In a speech at the Justice Department, Obama sought to defend the need for the government to gather intelligence while responding to protests raised at home and abroad over programs revealed in the leaks by former National Security Agency contractor Edward Snowden.
Obama outlined a series of steps - some immediate and some requiring time to work out, possibly with Congress - that would change some aspects of NSA collection of phone records and other information but generally leave intact the core and function of existing programs.
A gunman killed two women inside an Indiana grocery store Wednesday night before police rushed to the scene and gunned him down.
The tragic scene played out in a sprawling grocery store in Elkhart, Indiana.
Officers were called to the scene just after 10 p.m. and found an armed man in the store, according to Indiana State Police Trooper Brooks Shirk. The man also fired at officers.
New Mexico's Berrendo Middle School reopens today, even though, many who return have no idea why a preteen brought a shotgun to the school and randomly shot at them.
And teachers have the daunting task Thursday of helping youngsters make sense of a shooting they themselves may not understand.
"Our teachers tomorrow have a very, very difficult and stressful day coming," Roswell Superintendent Tom Burris said at a news conference Wednesday. "Tomorrow they will all be counselors. Every staff member is in there working to prepare the kids for tomorrow."
Teenager Ye Meng Yuan didn't die from a plane crash at San Francisco International Airport last July. She actually survived the impact - only to die shortly later after a fire truck ran over her.
Now, newly released video obtained by CBS suggests emergency workers saw Ye's injured body on the ground before she was fatally struck - challenging earlier claims that she was accidentally run over because she may have been covered in firefighting foam.
In the footage, one firefighter tried to stop an emergency vehicle racing toward the scene.
"Whoa, whoa, whoa! Stop, stop, stop! There's a body ... there's a body right there. Right in front of you," the firefighter told the driver.
The body of a Navy pilot missing since his helicopter crashed off Virginia's southern coast has been found.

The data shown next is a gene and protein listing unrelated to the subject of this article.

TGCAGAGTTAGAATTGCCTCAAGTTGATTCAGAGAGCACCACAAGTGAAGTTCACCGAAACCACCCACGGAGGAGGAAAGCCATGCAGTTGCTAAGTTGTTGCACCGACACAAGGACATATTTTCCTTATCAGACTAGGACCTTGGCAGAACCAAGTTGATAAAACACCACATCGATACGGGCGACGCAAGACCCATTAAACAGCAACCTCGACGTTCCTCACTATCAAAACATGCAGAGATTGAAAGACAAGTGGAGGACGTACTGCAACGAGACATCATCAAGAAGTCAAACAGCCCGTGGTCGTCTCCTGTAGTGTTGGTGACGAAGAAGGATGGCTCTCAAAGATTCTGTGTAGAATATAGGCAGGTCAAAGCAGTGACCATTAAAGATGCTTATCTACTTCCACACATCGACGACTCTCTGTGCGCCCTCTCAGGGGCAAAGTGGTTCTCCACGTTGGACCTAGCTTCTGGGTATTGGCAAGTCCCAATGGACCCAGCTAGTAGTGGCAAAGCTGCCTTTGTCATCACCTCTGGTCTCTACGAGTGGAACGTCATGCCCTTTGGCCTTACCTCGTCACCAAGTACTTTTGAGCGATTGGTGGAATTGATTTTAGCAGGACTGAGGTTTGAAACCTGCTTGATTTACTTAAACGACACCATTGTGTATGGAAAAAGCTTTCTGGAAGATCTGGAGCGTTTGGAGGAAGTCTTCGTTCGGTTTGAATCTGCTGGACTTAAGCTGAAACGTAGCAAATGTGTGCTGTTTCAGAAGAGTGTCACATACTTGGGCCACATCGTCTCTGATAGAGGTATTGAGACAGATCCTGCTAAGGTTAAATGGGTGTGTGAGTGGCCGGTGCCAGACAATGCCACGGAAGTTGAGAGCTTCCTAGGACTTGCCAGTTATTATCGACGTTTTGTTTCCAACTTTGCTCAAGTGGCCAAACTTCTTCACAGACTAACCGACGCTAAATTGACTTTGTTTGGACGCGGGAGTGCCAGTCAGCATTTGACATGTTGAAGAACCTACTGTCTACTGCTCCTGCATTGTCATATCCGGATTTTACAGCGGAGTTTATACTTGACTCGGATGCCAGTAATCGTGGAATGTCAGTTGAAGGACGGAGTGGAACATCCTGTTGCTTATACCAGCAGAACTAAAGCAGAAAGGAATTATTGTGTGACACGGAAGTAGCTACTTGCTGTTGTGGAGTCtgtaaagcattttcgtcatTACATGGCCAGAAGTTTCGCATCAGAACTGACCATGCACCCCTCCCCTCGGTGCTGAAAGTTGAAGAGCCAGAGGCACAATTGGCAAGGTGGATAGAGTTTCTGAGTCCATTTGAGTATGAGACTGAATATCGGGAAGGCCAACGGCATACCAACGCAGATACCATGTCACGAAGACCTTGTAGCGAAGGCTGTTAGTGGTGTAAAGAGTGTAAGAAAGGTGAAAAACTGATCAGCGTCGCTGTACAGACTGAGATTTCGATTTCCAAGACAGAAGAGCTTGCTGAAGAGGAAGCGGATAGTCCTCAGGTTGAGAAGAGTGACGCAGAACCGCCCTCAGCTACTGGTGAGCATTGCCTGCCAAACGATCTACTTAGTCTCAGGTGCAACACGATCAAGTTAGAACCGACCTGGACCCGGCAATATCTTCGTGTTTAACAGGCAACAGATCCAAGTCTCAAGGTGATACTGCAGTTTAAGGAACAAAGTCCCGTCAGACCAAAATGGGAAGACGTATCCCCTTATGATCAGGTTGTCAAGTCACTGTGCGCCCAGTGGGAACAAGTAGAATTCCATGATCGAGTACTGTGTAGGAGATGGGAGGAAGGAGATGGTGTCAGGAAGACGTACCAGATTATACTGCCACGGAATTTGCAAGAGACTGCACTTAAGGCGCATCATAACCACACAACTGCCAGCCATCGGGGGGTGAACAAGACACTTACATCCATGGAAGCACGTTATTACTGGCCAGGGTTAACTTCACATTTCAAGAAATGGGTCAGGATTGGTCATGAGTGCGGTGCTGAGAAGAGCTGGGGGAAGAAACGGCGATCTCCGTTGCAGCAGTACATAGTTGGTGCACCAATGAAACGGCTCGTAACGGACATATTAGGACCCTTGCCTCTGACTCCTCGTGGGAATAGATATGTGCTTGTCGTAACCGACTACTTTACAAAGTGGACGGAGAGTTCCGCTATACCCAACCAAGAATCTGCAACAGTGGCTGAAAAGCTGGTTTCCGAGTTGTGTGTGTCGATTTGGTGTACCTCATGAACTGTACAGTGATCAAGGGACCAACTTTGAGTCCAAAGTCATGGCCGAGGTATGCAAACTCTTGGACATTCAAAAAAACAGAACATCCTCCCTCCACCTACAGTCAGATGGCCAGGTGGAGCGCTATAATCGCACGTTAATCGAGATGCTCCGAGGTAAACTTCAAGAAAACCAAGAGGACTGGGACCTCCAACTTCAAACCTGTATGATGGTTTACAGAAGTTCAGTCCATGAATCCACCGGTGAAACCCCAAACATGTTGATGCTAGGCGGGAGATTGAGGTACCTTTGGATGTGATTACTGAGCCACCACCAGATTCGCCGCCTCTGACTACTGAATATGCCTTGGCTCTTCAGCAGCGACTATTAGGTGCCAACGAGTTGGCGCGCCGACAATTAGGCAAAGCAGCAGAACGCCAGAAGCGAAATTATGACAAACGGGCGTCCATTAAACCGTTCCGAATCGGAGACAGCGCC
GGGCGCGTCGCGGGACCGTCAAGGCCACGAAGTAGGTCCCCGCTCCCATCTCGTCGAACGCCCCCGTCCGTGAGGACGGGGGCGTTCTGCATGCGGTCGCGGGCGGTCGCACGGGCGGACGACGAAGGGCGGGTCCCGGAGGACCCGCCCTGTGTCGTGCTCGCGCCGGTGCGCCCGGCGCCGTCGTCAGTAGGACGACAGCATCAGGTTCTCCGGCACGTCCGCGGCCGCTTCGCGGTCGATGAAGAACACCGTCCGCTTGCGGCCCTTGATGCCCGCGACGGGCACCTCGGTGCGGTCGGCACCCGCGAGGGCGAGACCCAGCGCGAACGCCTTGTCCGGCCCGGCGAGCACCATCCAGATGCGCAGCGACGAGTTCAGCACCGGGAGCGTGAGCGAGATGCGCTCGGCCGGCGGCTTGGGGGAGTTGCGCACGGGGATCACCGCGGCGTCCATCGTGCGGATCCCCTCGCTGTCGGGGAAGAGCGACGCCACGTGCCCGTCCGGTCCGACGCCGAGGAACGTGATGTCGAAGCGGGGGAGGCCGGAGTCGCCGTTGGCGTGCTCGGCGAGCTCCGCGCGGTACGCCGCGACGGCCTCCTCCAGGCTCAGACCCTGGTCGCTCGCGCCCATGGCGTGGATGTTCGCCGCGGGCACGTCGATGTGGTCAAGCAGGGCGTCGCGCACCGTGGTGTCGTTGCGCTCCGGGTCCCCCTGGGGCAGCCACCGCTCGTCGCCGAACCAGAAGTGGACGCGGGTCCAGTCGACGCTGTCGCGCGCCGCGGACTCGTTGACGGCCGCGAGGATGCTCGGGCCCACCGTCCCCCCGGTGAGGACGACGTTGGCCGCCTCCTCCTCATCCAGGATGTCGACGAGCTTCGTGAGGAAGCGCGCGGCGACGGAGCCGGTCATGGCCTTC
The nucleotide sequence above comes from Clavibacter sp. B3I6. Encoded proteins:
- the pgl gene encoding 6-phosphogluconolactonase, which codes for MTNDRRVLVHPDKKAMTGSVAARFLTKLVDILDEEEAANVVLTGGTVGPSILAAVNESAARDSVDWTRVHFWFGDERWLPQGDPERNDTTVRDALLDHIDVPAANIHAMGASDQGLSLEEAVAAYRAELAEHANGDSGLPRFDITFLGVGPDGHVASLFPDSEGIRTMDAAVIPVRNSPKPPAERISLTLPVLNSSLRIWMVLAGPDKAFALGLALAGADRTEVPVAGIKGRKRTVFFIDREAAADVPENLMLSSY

Divers searching the wreckage of the MH-53E Sea Dragon recovered the body of Lt. Sean Christopher Snyder, 39, in the chopper's cockpit Tuesday, the Navy said.
The U.S. Supreme Court on Monday turned aside Arizona's appeal to reinstate its law banning most abortions after 20 weeks of pregnancy.
A federal appeals court last year said the restrictions were unconstitutional.
The high court's refusal without comment to intervene now means the provisions passed in 2012 cannot be enforced.
Dennis Rodman is apologizing. Again.
Last week, he said he was sorry about his bizarre, drunken outburst on CNN about an American citizen held prisoner in North Korea.
Now, Rodman says he's sorry about what's going on inside North Korea, a nation renowned for its human rights abuses.
But the eccentric former NBA star known as "The Worm" isn't contrite about his latest puzzling visit to the secretive state.
It's so close they can almost taste it.
Four days after water restrictions were imposed in southwest West Virginia following a chemical spill, officials on Monday will begin to issue "zones" where residents can again use tap water.
The zones will be announced after an 8 a.m. ET meeting of an interagency water quality team, according to Linda Jordan with the West Virginia American Water Co. When the restrictions will be lifted wasn't immediately clear.
"I believe that we're at a point where we can say that we see light at the end of the tunnel," West Virginia Gov. Earl Ray Tomblin told reporters Sunday. "Our team has been diligent in testing samples from throughout the affected area."
This may turn into much more than just a political scandal.
It may have seemed like a teenage prank at the time, but the blockage of bridge traffic as a possible act of partisan political revenge has put New Jersey Gov. Chris Christie in the middle of a serious legal stew.
And the fire underneath it is just beginning to heat up for the Republican presidential hopeful, as the state assembly plans to post online 907 pages of documents related to the case Friday.
The mother of an Omaha toddler is defending her son after he unleashed a slew of obscenities in an online video that has gone viral.
In the video, the diapered boy is taunted and cursed at by adults, who coax him into using crude words.
The African-American toddler knocks down a chair and responds to some of the comments with a middle finger salute.
West Virginia Gov. Earl Ray Tomblin issued a state of emergency Thursday evening for nine counties after a utility said that its water supply was contaminated.
White House followed with an emergency declaration of its own, allowing the state to receive federal help with the water emergency.
"West Virginians in the affected service areas are urged NOT to use tap water for drinking, cooking, washing or bathing," Tomblin said. "Right now, our priorities are our hospitals, nursing homes and schools."
Efforts are under way to provide alternative sources.